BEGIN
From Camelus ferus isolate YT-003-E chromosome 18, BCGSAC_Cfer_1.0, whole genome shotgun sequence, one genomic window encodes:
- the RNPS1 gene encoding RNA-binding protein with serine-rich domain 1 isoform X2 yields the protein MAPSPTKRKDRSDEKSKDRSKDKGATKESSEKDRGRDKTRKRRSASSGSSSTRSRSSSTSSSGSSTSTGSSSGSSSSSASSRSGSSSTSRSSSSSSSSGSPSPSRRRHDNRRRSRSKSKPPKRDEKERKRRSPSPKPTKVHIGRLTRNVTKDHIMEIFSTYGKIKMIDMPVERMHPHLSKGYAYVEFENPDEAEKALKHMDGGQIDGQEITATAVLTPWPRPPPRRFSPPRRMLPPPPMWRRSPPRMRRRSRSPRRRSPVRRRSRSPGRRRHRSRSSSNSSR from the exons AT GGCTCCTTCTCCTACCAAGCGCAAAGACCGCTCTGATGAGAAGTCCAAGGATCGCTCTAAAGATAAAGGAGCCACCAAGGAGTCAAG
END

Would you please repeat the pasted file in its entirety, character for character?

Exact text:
From Camelus ferus isolate YT-003-E chromosome 18, BCGSAC_Cfer_1.0, whole genome shotgun sequence, one genomic window encodes:
- the RNPS1 gene encoding RNA-binding protein with serine-rich domain 1 isoform X2 yields the protein MAPSPTKRKDRSDEKSKDRSKDKGATKESSEKDRGRDKTRKRRSASSGSSSTRSRSSSTSSSGSSTSTGSSSGSSSSSASSRSGSSSTSRSSSSSSSSGSPSPSRRRHDNRRRSRSKSKPPKRDEKERKRRSPSPKPTKVHIGRLTRNVTKDHIMEIFSTYGKIKMIDMPVERMHPHLSKGYAYVEFENPDEAEKALKHMDGGQIDGQEITATAVLTPWPRPPPRRFSPPRRMLPPPPMWRRSPPRMRRRSRSPRRRSPVRRRSRSPGRRRHRSRSSSNSSR from the exons AT GGCTCCTTCTCCTACCAAGCGCAAAGACCGCTCTGATGAGAAGTCCAAGGATCGCTCTAAAGATAAAGGAGCCACCAAGGAGTCAAG